Her tragic case thrust the long-term abuse she suffered at the victim's hands into the spotlight and became a focal point in her defence at a trial late last year.

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Hey there, time traveller!
This article was published 16/4/2014 (1740 days ago), so information in it may no longer be current.

A Winnipeg woman was found not guilty Wednesday of second-degree murder for fatally stabbing her abusive husband in a historic Manitoba court proceeding that saw the judge's verdict was the first to be recorded and broadcast live to the general public.

Cassandra Knott, 30, acted with reasonable force when she stabbed her husband, Orzias Joram (Jerome) Knott once in the chest as he angrily advanced on her in a downtown apartment on Feb. 18, 2011, Court of Queen's Bench Associate Chief Justice Shane Perlmutter ruled Wednesday.

An emotional Knott wailed and hugged defence lawyer Gerri Wiebe after learning she was being acquitted by Perlmutter on the grounds she acted in self-defence.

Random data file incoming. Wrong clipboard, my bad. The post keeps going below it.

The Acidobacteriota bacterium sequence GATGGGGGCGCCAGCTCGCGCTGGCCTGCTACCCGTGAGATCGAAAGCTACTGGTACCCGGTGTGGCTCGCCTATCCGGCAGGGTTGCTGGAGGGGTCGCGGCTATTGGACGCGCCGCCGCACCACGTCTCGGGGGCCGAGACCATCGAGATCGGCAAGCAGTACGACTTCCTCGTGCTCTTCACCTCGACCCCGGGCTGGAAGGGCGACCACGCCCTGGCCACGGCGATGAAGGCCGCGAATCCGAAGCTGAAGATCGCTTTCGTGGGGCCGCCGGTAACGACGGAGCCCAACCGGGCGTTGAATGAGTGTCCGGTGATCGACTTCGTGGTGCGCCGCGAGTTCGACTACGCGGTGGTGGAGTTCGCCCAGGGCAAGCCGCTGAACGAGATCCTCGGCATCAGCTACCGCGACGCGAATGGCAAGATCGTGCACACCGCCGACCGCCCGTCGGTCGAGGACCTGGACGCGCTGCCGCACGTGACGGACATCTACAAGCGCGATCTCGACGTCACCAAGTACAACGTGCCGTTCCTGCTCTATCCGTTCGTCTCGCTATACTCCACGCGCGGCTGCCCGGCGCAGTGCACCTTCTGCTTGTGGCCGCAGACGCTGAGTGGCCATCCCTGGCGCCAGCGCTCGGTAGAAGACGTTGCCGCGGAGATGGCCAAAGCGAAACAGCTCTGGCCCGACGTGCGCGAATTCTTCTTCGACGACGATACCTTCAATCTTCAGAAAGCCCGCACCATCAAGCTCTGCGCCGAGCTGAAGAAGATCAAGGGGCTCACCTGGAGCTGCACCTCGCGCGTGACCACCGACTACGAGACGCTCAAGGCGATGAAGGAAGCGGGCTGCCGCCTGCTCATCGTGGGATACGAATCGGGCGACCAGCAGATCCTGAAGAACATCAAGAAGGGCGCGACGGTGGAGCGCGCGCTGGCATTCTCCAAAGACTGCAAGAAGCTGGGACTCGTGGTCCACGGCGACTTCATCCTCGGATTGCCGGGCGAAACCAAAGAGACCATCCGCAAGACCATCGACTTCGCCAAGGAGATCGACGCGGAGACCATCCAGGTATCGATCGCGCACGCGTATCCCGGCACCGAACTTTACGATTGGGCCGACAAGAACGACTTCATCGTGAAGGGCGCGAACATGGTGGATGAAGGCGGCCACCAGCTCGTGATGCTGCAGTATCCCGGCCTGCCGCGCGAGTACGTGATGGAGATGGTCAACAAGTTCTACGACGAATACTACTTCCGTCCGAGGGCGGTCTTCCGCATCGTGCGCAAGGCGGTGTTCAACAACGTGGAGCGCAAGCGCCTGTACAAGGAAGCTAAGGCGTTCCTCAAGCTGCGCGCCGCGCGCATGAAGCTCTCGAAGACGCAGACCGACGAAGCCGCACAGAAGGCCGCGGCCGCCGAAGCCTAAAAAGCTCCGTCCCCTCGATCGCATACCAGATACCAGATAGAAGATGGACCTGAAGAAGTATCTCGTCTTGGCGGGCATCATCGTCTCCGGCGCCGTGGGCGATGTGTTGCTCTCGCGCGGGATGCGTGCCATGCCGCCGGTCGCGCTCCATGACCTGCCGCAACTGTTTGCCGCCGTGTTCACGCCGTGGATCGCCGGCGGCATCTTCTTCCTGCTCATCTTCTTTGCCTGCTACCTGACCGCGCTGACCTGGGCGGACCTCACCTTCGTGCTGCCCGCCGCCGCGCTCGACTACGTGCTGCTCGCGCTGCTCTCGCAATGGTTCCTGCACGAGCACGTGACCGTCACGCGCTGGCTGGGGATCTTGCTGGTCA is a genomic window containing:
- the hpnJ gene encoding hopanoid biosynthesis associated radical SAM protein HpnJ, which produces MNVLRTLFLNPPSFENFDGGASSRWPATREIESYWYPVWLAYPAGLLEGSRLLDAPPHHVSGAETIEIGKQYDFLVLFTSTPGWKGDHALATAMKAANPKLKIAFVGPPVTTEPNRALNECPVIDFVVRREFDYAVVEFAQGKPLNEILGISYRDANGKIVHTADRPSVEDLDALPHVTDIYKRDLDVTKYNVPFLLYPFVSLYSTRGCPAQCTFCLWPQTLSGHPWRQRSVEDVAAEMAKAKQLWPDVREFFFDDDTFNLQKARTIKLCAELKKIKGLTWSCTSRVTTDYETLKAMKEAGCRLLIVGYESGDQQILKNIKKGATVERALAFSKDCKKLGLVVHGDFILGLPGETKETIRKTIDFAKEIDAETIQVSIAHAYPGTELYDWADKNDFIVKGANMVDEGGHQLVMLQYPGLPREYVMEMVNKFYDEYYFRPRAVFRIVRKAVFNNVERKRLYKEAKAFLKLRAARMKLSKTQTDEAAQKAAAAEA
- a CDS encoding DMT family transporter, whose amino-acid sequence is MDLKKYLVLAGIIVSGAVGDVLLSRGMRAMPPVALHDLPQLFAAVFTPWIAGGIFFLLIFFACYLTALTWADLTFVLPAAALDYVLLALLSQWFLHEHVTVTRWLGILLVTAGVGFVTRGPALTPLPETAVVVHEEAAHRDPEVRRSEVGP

Her tragic case thrust the long-term abuse she suffered at the victim's hands into the spotlight and became a focal point in her defence at a trial late last year.

"Over the course of their relationship, the deceased beat the accused with his hands, a flashlight, a two-by-four, a stereo and a clock. He burned her with cigarettes. He called her names," Perlmutter said in his verdict. "He degraded her and told her that she was nothing. He controlled her," Perlmutter said. He found Knott was suffering from post-traumatic stress disorder and met the criteria in Canadian law to be considered a battered woman.

Those factors didn't entitle her to an acquittal, Perlmutter said.